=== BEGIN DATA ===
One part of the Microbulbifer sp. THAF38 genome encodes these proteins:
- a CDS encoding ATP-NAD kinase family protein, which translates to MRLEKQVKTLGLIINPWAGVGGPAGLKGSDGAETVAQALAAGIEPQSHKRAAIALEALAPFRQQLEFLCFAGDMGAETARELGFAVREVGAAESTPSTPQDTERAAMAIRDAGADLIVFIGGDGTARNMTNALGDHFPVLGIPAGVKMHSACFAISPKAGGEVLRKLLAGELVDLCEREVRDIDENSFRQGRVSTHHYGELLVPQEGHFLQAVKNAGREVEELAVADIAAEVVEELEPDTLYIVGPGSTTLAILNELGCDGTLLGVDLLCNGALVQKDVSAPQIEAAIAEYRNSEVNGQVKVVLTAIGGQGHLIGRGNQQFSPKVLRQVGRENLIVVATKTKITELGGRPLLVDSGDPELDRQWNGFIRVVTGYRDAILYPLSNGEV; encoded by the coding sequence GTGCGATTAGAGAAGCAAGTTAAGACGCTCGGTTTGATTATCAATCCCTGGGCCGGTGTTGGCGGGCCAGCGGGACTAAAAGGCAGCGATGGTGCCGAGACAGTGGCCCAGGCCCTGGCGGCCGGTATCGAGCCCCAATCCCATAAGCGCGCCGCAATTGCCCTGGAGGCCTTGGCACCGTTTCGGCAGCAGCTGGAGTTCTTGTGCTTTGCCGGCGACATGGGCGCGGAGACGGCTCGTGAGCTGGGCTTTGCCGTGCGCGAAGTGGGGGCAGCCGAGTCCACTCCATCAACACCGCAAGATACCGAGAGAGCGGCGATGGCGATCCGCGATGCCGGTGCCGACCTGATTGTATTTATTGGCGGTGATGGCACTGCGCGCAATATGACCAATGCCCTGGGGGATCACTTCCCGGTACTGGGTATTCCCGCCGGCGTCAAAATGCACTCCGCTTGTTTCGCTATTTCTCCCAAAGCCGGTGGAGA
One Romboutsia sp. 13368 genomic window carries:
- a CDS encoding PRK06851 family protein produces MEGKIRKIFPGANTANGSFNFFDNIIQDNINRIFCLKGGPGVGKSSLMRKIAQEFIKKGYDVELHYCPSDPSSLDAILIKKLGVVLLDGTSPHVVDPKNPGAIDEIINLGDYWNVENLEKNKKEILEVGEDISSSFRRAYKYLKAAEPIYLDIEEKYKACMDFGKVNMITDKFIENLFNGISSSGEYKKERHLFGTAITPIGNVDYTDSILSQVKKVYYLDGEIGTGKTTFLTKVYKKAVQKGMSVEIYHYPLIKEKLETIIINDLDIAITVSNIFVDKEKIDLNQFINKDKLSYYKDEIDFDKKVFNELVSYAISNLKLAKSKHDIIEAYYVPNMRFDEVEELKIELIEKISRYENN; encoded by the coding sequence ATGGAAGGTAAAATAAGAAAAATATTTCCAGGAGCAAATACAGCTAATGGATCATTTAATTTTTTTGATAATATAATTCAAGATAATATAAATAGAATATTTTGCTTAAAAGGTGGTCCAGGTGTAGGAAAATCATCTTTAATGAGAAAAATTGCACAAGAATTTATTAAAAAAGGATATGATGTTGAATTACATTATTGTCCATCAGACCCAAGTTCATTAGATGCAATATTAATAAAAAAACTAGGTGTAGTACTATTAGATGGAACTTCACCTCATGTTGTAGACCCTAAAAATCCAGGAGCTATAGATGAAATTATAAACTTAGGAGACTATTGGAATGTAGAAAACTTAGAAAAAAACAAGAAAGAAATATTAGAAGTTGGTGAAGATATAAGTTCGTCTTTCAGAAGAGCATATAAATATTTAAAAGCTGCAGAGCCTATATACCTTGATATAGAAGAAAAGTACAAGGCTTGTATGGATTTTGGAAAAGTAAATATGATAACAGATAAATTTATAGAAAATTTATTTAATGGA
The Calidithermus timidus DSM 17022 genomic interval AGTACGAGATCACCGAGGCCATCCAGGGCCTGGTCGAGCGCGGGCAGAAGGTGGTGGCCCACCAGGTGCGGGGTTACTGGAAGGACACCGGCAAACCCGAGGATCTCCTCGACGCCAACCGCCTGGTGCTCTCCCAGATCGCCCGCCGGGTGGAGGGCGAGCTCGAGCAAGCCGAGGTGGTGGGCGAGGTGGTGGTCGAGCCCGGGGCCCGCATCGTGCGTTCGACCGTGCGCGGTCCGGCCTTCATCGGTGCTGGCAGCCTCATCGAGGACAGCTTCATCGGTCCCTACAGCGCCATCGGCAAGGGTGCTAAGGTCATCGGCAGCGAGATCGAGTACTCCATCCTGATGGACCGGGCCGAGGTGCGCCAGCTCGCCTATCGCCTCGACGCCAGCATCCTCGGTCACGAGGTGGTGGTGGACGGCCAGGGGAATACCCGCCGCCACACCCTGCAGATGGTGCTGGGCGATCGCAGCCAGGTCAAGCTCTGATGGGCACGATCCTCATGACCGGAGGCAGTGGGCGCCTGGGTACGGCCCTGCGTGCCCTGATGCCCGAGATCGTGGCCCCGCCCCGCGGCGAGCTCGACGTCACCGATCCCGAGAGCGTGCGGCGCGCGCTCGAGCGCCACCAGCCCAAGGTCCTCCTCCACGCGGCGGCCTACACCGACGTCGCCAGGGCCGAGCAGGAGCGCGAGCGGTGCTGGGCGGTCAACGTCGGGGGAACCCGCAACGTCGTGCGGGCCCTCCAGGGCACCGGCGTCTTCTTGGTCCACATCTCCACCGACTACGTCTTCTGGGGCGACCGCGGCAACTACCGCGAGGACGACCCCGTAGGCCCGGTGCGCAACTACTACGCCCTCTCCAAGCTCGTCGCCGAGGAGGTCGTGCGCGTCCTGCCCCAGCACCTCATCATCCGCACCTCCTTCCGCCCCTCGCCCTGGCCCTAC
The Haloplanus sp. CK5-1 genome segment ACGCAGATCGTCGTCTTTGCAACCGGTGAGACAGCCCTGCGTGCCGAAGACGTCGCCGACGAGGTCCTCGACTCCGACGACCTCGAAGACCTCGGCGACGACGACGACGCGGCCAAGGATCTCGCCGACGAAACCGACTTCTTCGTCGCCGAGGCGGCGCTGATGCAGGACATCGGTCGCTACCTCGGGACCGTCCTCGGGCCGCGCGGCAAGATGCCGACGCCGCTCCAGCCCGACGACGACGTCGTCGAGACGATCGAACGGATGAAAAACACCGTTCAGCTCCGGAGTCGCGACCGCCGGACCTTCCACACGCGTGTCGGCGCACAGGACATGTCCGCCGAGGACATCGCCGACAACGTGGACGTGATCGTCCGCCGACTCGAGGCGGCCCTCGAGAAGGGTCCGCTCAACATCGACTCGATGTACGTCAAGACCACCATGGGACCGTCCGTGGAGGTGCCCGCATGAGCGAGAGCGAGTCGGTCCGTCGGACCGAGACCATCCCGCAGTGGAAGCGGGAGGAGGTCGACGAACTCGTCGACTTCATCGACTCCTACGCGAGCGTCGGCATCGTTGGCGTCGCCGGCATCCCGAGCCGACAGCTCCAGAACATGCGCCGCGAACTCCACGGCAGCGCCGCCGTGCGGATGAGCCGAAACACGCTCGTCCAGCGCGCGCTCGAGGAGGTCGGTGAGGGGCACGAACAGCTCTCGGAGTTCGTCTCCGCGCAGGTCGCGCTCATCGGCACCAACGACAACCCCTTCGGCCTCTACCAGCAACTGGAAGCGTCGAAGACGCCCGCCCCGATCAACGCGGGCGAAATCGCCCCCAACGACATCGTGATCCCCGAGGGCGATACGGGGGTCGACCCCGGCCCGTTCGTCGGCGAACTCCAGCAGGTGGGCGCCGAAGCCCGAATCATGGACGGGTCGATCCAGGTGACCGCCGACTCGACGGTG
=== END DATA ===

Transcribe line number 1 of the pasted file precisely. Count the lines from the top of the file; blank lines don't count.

One part of the Microbulbifer sp. THAF38 genome encodes these proteins: